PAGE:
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23 September, 2012

Pagan Festival

Yesterday my husband and I attended a Pagan Pride Festival in Fair Oaks with a couple friends. There were talks on magic and the history of paganism, belly dancing and other activities.

Those who know me well know I used to be a solitary Wiccan practitioner. It was hard to join covens or be very open about it in the very conservative rural area where I used to live. I liked the ritual and openness of the craft. Rituals are created by the people doing them, not controlled by a manipulative hierarchy.

Many of the booths selling patches, bags and other merch had FSM logos and bumper stickers that included statements on the separation of church and state. Non-belief is often compatible with certain aspects of paganism because of this openness and many "orders" carry on rituals just to preserve ancient tradition. Belief is almost secondary.

That's not to say there's no woo going on at these things. A woman selling beaded jewelry explained to me that each item was charged during their creation and so a bracelet might have 12 hours of charge that came with it.

I was surprised, however, at how reasonable the prices of these different tools of the trade were. Online and at metaphysical stores, you often find some very inflated prices. I could have bought cemetery dirt for banishing spells for a dollar at one booth, whereas some online retailers sell it for fifteen to twenty dollars for the same sized bag.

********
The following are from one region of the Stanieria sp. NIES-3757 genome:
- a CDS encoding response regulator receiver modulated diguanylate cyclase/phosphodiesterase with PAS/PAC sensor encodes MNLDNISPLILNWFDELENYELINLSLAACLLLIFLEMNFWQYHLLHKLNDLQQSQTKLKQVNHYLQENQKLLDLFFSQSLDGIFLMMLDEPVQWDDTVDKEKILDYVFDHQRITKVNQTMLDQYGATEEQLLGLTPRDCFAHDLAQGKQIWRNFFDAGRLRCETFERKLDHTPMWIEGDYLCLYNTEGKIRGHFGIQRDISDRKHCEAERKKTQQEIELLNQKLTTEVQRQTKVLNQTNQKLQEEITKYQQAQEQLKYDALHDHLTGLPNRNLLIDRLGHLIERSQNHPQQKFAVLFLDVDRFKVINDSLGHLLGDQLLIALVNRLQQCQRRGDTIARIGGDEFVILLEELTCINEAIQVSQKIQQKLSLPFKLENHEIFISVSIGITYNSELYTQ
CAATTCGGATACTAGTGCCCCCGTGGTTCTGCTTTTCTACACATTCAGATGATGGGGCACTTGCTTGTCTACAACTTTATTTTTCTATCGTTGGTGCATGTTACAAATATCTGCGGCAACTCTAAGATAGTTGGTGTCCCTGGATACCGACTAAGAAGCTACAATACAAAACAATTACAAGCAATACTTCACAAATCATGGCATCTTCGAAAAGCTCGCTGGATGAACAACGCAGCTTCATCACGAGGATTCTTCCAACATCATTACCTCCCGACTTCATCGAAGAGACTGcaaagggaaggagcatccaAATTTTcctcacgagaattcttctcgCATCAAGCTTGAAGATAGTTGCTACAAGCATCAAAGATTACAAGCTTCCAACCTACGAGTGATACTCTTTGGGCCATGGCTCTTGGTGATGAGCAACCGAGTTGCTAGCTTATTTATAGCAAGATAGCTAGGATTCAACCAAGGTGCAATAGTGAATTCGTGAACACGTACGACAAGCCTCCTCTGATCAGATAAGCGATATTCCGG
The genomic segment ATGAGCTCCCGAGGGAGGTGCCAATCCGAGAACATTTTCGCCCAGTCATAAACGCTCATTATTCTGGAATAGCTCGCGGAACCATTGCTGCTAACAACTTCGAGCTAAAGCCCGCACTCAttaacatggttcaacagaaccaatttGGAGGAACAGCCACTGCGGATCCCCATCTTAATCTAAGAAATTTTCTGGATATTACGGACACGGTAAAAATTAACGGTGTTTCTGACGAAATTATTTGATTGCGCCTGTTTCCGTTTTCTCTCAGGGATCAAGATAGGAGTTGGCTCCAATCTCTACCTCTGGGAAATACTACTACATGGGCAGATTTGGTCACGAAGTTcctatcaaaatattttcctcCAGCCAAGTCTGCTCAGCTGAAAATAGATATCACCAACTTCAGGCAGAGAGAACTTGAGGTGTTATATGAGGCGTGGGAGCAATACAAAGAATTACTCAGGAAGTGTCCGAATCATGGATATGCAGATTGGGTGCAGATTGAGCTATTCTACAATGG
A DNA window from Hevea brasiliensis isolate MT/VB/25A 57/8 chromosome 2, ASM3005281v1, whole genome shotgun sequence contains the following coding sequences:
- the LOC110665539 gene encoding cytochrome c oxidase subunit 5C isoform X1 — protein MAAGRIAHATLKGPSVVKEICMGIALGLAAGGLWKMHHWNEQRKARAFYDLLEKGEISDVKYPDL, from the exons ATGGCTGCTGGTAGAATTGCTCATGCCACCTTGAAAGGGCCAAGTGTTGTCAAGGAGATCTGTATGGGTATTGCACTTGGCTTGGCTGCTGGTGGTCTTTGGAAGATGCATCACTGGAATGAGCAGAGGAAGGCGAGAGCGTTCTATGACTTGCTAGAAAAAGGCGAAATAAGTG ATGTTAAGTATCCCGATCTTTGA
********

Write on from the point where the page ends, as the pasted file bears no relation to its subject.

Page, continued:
I bought myself a white sage smudge stick and two feathers to make a fan. I also got some horns made of polymer clay and an awesome little masque with feathers and glitter that I ended up wearing to dinner, just for fun.

My husband was intrigued and enjoyed the day very much. My husband brought a pagan friend and I brought an atheist friend. We joined in with the closing ritual which was very fun and light-hearted, but you could feel the ancient roots of the chanting and burning of offerings. My husband's friend and I talked and we decided next time we all get together we're going to cast a circle because it's been years since I've done it and my friend wanted to know what it was like.

So I, an atheist, will be performing a pagan ritual sometime in the next month or two. It tickles me pink, really, but I think it shows how some religions are naturally more open than others. After all, how many atheists out there can perform baptisms or communion just for fun?

I'll be sure to include pictures of my tools when I dig them out of the closet (I still have all my homemade altar things for some reason). Until then, blessed be! ;)


  1. It's good that you are able to separate the woo from the real deal. And speaking of deals, Cemetery dirt for only a dollar! Awesome!

    Enjoy your journey.

  2. None of the "magick" is the "real deal" to me, of course, but for those who believe it and practice it, it helps when merchants don't price gouge or push products on their customers like metaphysical stores have been known to do.. The jewelry, patches and decorations were very cool and reasonably priced. All in all, the people were very honest.